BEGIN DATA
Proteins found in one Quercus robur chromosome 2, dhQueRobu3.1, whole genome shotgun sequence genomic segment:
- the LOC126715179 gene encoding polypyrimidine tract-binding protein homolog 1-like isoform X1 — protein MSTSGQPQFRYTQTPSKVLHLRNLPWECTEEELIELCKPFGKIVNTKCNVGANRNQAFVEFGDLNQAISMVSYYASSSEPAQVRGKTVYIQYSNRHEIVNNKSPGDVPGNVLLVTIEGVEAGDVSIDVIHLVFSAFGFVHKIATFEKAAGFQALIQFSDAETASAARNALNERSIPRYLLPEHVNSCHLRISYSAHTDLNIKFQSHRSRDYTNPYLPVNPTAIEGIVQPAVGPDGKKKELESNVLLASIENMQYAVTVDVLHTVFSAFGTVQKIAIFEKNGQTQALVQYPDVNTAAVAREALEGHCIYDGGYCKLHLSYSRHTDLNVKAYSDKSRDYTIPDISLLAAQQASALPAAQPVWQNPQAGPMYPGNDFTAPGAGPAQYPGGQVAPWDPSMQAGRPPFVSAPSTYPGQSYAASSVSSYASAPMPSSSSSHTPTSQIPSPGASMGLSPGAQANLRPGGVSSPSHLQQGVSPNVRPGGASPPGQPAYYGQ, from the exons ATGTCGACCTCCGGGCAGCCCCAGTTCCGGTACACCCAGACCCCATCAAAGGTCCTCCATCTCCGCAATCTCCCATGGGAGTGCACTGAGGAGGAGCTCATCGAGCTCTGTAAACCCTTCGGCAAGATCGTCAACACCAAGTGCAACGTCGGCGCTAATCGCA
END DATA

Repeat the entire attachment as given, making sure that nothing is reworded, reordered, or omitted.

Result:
Proteins found in one Quercus robur chromosome 2, dhQueRobu3.1, whole genome shotgun sequence genomic segment:
- the LOC126715179 gene encoding polypyrimidine tract-binding protein homolog 1-like isoform X1 — protein MSTSGQPQFRYTQTPSKVLHLRNLPWECTEEELIELCKPFGKIVNTKCNVGANRNQAFVEFGDLNQAISMVSYYASSSEPAQVRGKTVYIQYSNRHEIVNNKSPGDVPGNVLLVTIEGVEAGDVSIDVIHLVFSAFGFVHKIATFEKAAGFQALIQFSDAETASAARNALNERSIPRYLLPEHVNSCHLRISYSAHTDLNIKFQSHRSRDYTNPYLPVNPTAIEGIVQPAVGPDGKKKELESNVLLASIENMQYAVTVDVLHTVFSAFGTVQKIAIFEKNGQTQALVQYPDVNTAAVAREALEGHCIYDGGYCKLHLSYSRHTDLNVKAYSDKSRDYTIPDISLLAAQQASALPAAQPVWQNPQAGPMYPGNDFTAPGAGPAQYPGGQVAPWDPSMQAGRPPFVSAPSTYPGQSYAASSVSSYASAPMPSSSSSHTPTSQIPSPGASMGLSPGAQANLRPGGVSSPSHLQQGVSPNVRPGGASPPGQPAYYGQ, from the exons ATGTCGACCTCCGGGCAGCCCCAGTTCCGGTACACCCAGACCCCATCAAAGGTCCTCCATCTCCGCAATCTCCCATGGGAGTGCACTGAGGAGGAGCTCATCGAGCTCTGTAAACCCTTCGGCAAGATCGTCAACACCAAGTGCAACGTCGGCGCTAATCGCA